UNFORTUNATELY, WE HAVE REACHED CAPACITY at our preview screening of MERCY STREET on January 7th at 6PM at WSKG Studios in Vestal. However, you can still watch the show’s premiere January 17, at 10PM on WSKG TV. Based on true stories, MERCY STREET takes viewers beyond the battlefield and into the lives of a distinctive cast of characters — doctors, nurses, contraband laborers and Southern loyalists — realizing the chaotic world of Union-occupied Alexandria, Virginia, and the Mansion House Hospital in the early years of the Civil War. https://www.youtube.com/watch?v=He5ncAPB82M
Set in Virginia in the spring of 1862, MERCY STREET follows the lives of two volunteer nurses on opposite sides of the conflict; MARY PHINNEY, (Mary Elizabeth Winstead), a staunch New England abolitionist, and EMMA GREEN, (Hannah James), a naive young Confederate belle. The two collide at Mansion House, the Green family’s luxury hotel that has been taken over and transformed into a Union Army Hospital in Alexandria, a border town between North and South and the longest-occupied Confederate city of the war. Ruled under martial law, Alexandria is now the melting pot of the region, filled with soldiers, civilians, female volunteers, doctors, wounded fighting men from both sides, runaway slaves, prostitutes, speculators and spies. https://www.youtube.com/watch?v=t5XOW0PTmKY
The intersection of North and South within the confines of a small occupied town creates a rich world that is chaotic, conflicted, corrupt, dynamic and even hopeful — a cauldron within which these characters strive, fight, love, laugh, betray, sacrifice and, at times, act like scoundrels.
Assemblywoman Donna Lupardo is seeking an increase in funding for addiction prevention programs in the upcoming New York state budget. In a letter to Governor Cuomo, Lupardo focuses on two Binghamton programs that she says have worked in the past. The Student Assistance Program, or SAP, is a school-based program from Lourdes Hospital that puts certified prevention counselors into schools. Jill Alford-Hammitt is the program manager. She says before money dried up, they had counseling programs in 10 school districts and today, they’re in only four.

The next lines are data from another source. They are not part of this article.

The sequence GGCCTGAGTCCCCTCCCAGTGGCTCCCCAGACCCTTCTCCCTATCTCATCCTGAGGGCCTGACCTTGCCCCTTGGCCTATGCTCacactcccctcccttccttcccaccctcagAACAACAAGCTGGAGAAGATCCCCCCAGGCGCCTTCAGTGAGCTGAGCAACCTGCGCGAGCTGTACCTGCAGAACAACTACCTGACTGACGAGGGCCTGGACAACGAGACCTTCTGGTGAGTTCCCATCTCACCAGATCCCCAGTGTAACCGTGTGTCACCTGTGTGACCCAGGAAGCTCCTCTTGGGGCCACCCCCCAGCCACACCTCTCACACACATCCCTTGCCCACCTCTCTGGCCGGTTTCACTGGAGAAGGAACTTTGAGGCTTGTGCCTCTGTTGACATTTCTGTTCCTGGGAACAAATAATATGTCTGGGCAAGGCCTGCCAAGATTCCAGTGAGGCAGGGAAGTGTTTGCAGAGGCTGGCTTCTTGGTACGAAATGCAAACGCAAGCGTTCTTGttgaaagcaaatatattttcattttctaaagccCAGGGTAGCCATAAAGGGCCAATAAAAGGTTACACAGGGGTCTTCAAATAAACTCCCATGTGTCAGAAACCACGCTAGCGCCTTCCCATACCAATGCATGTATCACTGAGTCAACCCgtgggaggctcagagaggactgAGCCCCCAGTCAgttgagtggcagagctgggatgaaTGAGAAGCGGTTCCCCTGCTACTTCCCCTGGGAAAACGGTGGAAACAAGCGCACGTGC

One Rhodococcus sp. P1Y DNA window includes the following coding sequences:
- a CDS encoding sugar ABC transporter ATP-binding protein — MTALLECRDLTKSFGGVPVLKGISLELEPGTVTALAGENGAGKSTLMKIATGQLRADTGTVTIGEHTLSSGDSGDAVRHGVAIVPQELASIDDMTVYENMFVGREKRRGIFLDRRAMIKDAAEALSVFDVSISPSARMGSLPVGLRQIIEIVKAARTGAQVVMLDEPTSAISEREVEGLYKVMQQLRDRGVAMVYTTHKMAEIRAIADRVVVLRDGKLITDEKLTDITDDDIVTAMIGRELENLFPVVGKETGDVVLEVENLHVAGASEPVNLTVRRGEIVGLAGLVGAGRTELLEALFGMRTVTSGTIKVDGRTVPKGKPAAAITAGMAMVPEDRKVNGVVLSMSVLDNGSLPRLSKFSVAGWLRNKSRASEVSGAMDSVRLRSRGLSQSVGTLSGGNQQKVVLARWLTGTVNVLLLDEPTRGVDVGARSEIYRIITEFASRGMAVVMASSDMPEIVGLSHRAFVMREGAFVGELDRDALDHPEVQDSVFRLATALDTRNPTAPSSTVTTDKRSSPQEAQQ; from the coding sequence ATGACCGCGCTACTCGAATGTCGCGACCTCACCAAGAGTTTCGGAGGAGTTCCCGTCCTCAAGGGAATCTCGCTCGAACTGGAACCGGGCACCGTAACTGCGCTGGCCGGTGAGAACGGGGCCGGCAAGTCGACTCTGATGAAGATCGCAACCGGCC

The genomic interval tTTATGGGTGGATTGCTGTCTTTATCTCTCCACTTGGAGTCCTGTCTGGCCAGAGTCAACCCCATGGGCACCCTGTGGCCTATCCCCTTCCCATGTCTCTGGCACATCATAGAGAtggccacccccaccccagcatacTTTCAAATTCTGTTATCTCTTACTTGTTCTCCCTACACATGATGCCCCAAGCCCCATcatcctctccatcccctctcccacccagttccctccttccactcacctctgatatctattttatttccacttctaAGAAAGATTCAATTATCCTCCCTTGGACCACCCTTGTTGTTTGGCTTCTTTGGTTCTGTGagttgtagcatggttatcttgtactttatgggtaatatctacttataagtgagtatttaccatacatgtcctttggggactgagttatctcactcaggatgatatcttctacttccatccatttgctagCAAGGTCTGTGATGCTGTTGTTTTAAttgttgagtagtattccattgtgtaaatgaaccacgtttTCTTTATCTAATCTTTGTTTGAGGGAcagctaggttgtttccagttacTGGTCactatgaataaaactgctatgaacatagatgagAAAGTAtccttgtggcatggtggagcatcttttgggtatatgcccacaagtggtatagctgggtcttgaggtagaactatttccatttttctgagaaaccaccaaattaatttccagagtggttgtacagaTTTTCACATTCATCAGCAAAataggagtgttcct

From PBSNEWSHOUR. Women in the U.S. receive less than 20 percent of Bachelor’s degrees in computer science, engineering and physics. Eileen Pollack, one of the first two women to receive an undergraduate degree in physics at Yale, offers a solution to getting more women into science. TRANSCRIPT
JUDY WOODRUFF: Now time for a NewsHour essay. Women in the U.S. earn just over 57 percent of bachelor’s degrees in all fields, yet they receive less than 20 percent of degrees conferred in computer science, engineering and physics.
Our friends from Science Friday share this DIY Labersaber inspired post. Part of becoming a true fighter in the Star Wars universe—be it a Jedi or a Sith Lord—is constructing a lightsaber that is distinctly yours. In anticipation of the new Star Wars film, Science Friday looked into one DIY approach, and got some best practice tips from its designer. The project is a quick lesson in building electronics, and provides the opportunity to be creative with your end product. “It’s kind of the iconic science fiction weapon,” says Vince Estacio, a machinist and hobbyist based in Austin, Texas, of the lightsaber.